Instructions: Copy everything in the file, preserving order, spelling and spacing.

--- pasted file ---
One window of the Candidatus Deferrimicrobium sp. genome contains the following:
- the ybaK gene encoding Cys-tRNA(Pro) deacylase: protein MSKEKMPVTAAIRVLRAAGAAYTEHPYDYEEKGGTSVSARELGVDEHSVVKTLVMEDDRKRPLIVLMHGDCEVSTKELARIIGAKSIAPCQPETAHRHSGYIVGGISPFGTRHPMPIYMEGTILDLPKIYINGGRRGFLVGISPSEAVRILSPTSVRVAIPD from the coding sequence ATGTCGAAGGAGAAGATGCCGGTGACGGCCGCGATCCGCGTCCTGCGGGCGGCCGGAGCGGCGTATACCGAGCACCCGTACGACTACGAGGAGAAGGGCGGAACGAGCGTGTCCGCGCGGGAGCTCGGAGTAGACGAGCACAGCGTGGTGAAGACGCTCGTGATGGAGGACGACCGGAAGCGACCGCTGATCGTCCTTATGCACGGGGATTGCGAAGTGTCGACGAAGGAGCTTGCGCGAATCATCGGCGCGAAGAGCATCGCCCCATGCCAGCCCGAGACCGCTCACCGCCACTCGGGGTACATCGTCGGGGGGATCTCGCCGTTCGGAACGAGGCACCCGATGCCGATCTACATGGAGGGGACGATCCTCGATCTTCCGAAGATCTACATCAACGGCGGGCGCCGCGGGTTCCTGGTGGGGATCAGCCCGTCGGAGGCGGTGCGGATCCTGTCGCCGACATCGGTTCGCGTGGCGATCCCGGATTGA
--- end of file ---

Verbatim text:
One window of the Candidatus Deferrimicrobium sp. genome contains the following:
- the ybaK gene encoding Cys-tRNA(Pro) deacylase: protein MSKEKMPVTAAIRVLRAAGAAYTEHPYDYEEKGGTSVSARELGVDEHSVVKTLVMEDDRKRPLIVLMHGDCEVSTKELARIIGAKSIAPCQPETAHRHSGYIVGGISPFGTRHPMPIYMEGTILDLPKIYINGGRRGFLVGISPSEAVRILSPTSVRVAIPD from the coding sequence ATGTCGAAGGAGAAGATGCCGGTGACGGCCGCGATCCGCGTCCTGCGGGCGGCCGGAGCGGCGTATACCGAGCACCCGTACGACTACGAGGAGAAGGGCGGAACGAGCGTGTCCGCGCGGGAGCTCGGAGTAGACGAGCACAGCGTGGTGAAGACGCTCGTGATGGAGGACGACCGGAAGCGACCGCTGATCGTCCTTATGCACGGGGATTGCGAAGTGTCGACGAAGGAGCTTGCGCGAATCATCGGCGCGAAGAGCATCGCCCCATGCCAGCCCGAGACCGCTCACCGCCACTCGGGGTACATCGTCGGGGGGATCTCGCCGTTCGGAACGAGGCACCCGATGCCGATCTACATGGAGGGGACGATCCTCGATCTTCCGAAGATCTACATCAACGGCGGGCGCCGCGGGTTCCTGGTGGGGATCAGCCCGTCGGAGGCGGTGCGGATCCTGTCGCCGACATCGGTTCGCGTGGCGATCCCGGATTGA